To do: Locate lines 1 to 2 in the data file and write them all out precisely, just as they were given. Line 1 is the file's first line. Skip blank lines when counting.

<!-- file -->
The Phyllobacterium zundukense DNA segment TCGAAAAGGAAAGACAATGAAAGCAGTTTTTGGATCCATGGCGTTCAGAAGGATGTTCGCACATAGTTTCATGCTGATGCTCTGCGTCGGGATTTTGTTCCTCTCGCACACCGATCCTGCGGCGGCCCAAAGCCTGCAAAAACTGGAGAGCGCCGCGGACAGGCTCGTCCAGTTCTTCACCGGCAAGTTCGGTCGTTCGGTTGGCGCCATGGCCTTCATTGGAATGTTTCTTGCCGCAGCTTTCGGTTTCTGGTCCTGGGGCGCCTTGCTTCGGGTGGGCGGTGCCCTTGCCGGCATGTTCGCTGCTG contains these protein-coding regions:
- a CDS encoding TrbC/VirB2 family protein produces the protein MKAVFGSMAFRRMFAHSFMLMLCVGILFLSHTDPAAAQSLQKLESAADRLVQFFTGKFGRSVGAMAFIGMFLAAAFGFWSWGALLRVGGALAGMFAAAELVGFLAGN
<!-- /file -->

The Phyllobacterium zundukense DNA segment TCGAAAAGGAAAGACAATGAAAGCAGTTTTTGGATCCATGGCGTTCAGAAGGATGTTCGCACATAGTTTCATGCTGATGCTCTGCGTCGGGATTTTGTTCCTCTCGCACACCGATCCTGCGGCGGCCCAAAGCCTGCAAAAACTGGAGAGCGCCGCGGACAGGCTCGTCCAGTTCTTCACCGGCAAGTTCGGTCGTTCGGTTGGCGCCATGGCCTTCATTGGAATGTTTCTTGCCGCAGCTTTCGGTTTCTGGTCCTGGGGCGCCTTGCTTCGGGTGGGCGGTGCCCTTGCCGGCATGTTCGCTGCTG contains these protein-coding regions:
- a CDS encoding TrbC/VirB2 family protein produces the protein MKAVFGSMAFRRMFAHSFMLMLCVGILFLSHTDPAAAQSLQKLESAADRLVQFFTGKFGRSVGAMAFIGMFLAAAFGFWSWGALLRVGGALAGMFAAAELVGFLAGN